"If other forms of sick sinus syndrome that involve mutations to different proteins in the heart are affected by nerve activity in the same way, this may identify a common target to reduce or eliminate risk of dangerous arrhythmia."

Story Source:

The above story is based on materials provided by University of Manchester. Note: Materials may be edited for content and length.

Journal Reference:

  1. T. D. Butters, O. V. Aslanidi, S. Inada, M. R. Boyett, J. C. Hancox, M. Lei, H. Zhang. Mechanistic Links Between Na Channel (SCN5A) Mutations and Impaired Cardiac Pacemaking in Sick Sinus Syndrome. Circulation Research, 2010; DOI: 10.1161/CIRCRESAHA.110.219949

Cite This Page:

University of Manchester. "Scientists reveal the mystery of sudden cardiac death." ScienceDaily. ScienceDaily, 7 July 2010. <www.sciencedaily.com/releases/2010/07/100706093235.htm>.
University of Manchester. (2010, July 7). Scientists reveal the mystery of sudden cardiac death. ScienceDaily. Retrieved March 31, 2015 from www.sciencedaily.com/releases/2010/07/100706093235.htm
University of Manchester. "Scientists reveal the mystery of sudden cardiac death." ScienceDaily. www.sciencedaily.com/releases/2010/07/100706093235.htm (accessed March 31, 2015).

Share This

More From ScienceDaily

More Health & Medicine News

Tuesday, March 31, 2015

Featured Research

from universities, journals, and other organizations

Featured Videos

from AP, Reuters, AFP, and other news services

Soda, Salt and Sugar: The Next Generation of Taxes

Soda, Salt and Sugar: The Next Generation of Taxes

Washington Post (Mar. 30, 2015) — Denisa Livingston, a health advocate for the Dinι Community Advocacy Alliance, and the Post&apos;s Abby Phillip discuss efforts around the country to make unhealthy food choices hurt your wallet as much as your waistline. Video provided by Washington Post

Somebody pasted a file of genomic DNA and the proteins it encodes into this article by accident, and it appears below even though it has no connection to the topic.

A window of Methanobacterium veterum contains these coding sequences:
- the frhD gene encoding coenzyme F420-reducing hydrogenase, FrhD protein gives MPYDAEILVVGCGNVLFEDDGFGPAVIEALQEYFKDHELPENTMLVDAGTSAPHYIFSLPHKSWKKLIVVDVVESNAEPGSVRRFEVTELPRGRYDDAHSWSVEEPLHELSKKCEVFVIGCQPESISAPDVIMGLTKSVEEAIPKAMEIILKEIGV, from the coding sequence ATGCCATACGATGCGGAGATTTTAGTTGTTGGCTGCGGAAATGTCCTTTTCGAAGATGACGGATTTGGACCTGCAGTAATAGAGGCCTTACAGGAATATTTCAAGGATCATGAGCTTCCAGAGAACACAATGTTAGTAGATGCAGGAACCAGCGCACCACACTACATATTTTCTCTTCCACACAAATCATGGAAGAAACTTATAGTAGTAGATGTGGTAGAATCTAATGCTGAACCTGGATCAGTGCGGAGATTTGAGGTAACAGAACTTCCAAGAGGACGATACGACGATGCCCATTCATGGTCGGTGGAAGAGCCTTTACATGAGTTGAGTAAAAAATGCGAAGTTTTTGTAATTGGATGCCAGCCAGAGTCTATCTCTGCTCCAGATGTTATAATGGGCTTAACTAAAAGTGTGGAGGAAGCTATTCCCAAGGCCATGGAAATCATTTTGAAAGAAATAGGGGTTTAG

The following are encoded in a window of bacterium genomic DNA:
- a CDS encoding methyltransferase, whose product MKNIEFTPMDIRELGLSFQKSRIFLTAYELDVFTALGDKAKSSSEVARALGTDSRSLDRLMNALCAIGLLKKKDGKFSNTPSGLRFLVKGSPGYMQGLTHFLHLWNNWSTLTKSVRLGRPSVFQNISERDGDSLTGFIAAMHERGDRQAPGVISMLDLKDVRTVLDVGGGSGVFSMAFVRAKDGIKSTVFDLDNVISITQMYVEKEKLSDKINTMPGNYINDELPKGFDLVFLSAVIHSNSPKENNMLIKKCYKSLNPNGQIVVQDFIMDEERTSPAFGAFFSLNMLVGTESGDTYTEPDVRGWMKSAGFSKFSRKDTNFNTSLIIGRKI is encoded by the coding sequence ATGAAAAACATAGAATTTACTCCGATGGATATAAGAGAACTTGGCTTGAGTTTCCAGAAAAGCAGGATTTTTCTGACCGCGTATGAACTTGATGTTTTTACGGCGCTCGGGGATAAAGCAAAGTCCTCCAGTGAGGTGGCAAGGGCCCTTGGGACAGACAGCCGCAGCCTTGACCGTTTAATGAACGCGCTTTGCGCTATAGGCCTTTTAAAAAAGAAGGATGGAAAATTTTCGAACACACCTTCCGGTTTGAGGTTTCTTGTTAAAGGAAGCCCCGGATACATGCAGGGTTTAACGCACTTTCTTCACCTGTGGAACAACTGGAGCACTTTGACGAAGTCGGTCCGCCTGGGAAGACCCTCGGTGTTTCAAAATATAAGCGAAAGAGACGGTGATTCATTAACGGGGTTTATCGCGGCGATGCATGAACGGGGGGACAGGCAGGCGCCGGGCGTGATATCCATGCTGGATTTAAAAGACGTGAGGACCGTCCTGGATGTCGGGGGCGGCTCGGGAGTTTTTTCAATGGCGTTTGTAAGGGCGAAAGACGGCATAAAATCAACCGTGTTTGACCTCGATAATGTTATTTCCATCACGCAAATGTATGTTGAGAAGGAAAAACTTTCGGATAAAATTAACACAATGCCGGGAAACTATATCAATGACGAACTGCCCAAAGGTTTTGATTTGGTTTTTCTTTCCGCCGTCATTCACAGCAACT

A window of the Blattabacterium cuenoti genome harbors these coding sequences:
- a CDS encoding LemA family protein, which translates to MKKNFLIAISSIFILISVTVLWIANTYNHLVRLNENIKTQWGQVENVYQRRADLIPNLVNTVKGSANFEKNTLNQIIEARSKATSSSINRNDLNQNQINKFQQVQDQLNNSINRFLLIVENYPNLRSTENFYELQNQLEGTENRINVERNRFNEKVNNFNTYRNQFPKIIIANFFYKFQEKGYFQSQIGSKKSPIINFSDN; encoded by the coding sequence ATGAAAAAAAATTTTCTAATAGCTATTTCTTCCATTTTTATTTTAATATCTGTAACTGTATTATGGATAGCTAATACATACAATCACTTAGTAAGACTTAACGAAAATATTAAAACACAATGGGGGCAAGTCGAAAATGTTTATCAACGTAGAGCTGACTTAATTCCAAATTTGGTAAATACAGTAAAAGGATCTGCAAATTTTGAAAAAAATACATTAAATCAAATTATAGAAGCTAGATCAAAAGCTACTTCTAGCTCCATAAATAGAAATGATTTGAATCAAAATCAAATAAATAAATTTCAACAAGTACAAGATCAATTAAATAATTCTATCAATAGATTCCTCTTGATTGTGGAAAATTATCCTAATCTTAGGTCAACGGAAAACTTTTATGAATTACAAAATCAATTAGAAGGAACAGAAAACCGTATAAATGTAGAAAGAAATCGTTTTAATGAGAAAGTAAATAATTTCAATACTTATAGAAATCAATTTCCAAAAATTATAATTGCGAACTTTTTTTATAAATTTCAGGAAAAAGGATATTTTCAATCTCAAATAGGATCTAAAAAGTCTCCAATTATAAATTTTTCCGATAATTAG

Powered by NewsLook.com
UnitedHealth Buys Catamaran

UnitedHealth Buys Catamaran

Reuters - Business Video Online (Mar. 30, 2015) — The $12.8 billion merger will combine the U.S.&apos; third and fourth largest pharmacy benefit managers. Analysts say smaller PBMs could also merge. Fred Katayama reports. Video provided by Reuters
Powered by NewsLook.com
S. Leone in New Anti-Ebola Lockdown

S. Leone in New Anti-Ebola Lockdown

AFP (Mar. 28, 2015) — Sierra Leone imposed a three-day nationwide lockdown Friday for the second time in six months in a bid to prevent a resurgence of the deadly Ebola virus. Duration: 01:17 Video provided by AFP
Powered by NewsLook.com
These Popular Antibiotics Can Cause Permanent Nerve Damage

These Popular Antibiotics Can Cause Permanent Nerve Damage

Newsy (Mar. 27, 2015) — A popular class of antibiotic can leave patients in severe pain and even result in permanent nerve damage. Video provided by Newsy
Powered by NewsLook.com

Search ScienceDaily

Number of stories in archives: 140,361

Find with keyword(s):
Enter a keyword or phrase to search ScienceDaily for related topics and research stories.


Breaking News:

Strange & Offbeat Stories


Health & Medicine

Mind & Brain

Living & Well

In Other News

... from NewsDaily.com

Science News

Health News

Environment News

Technology News


Free Subscriptions

Get the latest science news with ScienceDaily's free email newsletters, updated daily and weekly. Or view hourly updated newsfeeds in your RSS reader:

Get Social & Mobile

Keep up to date with the latest news from ScienceDaily via social networks and mobile apps:

Have Feedback?

Tell us what you think of ScienceDaily -- we welcome both positive and negative comments. Have any problems using the site? Questions?
Mobile iPhone Android Web
Follow Facebook Twitter Google+
Subscribe RSS Feeds Email Newsletters
Latest Headlines Health & Medicine Mind & Brain Space & Time Matter & Energy Computers & Math Plants & Animals Earth & Climate Fossils & Ruins